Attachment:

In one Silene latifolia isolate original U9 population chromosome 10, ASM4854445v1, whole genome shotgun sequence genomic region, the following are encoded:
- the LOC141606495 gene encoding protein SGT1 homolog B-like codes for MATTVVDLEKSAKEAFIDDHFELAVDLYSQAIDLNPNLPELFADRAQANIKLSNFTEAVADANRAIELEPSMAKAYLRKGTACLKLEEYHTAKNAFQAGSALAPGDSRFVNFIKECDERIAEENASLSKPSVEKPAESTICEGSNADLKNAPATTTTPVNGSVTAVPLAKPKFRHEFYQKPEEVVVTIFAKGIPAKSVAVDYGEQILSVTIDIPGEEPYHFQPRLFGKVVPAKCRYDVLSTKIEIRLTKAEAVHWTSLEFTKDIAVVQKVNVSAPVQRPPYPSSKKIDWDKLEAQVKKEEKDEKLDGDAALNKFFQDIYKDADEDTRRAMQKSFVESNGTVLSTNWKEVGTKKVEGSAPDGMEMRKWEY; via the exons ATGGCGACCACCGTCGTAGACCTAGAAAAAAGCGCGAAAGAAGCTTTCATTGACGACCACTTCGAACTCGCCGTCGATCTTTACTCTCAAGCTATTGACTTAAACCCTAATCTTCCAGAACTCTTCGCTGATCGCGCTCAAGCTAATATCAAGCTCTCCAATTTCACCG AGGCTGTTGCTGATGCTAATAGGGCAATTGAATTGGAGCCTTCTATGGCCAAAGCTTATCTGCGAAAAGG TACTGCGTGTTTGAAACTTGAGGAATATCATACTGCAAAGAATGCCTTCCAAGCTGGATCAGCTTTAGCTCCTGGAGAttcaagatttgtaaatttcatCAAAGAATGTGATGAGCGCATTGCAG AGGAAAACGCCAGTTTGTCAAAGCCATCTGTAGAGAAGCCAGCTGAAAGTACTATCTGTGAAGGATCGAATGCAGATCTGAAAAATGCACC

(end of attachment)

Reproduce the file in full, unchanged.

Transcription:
In one Silene latifolia isolate original U9 population chromosome 10, ASM4854445v1, whole genome shotgun sequence genomic region, the following are encoded:
- the LOC141606495 gene encoding protein SGT1 homolog B-like codes for MATTVVDLEKSAKEAFIDDHFELAVDLYSQAIDLNPNLPELFADRAQANIKLSNFTEAVADANRAIELEPSMAKAYLRKGTACLKLEEYHTAKNAFQAGSALAPGDSRFVNFIKECDERIAEENASLSKPSVEKPAESTICEGSNADLKNAPATTTTPVNGSVTAVPLAKPKFRHEFYQKPEEVVVTIFAKGIPAKSVAVDYGEQILSVTIDIPGEEPYHFQPRLFGKVVPAKCRYDVLSTKIEIRLTKAEAVHWTSLEFTKDIAVVQKVNVSAPVQRPPYPSSKKIDWDKLEAQVKKEEKDEKLDGDAALNKFFQDIYKDADEDTRRAMQKSFVESNGTVLSTNWKEVGTKKVEGSAPDGMEMRKWEY; via the exons ATGGCGACCACCGTCGTAGACCTAGAAAAAAGCGCGAAAGAAGCTTTCATTGACGACCACTTCGAACTCGCCGTCGATCTTTACTCTCAAGCTATTGACTTAAACCCTAATCTTCCAGAACTCTTCGCTGATCGCGCTCAAGCTAATATCAAGCTCTCCAATTTCACCG AGGCTGTTGCTGATGCTAATAGGGCAATTGAATTGGAGCCTTCTATGGCCAAAGCTTATCTGCGAAAAGG TACTGCGTGTTTGAAACTTGAGGAATATCATACTGCAAAGAATGCCTTCCAAGCTGGATCAGCTTTAGCTCCTGGAGAttcaagatttgtaaatttcatCAAAGAATGTGATGAGCGCATTGCAG AGGAAAACGCCAGTTTGTCAAAGCCATCTGTAGAGAAGCCAGCTGAAAGTACTATCTGTGAAGGATCGAATGCAGATCTGAAAAATGCACC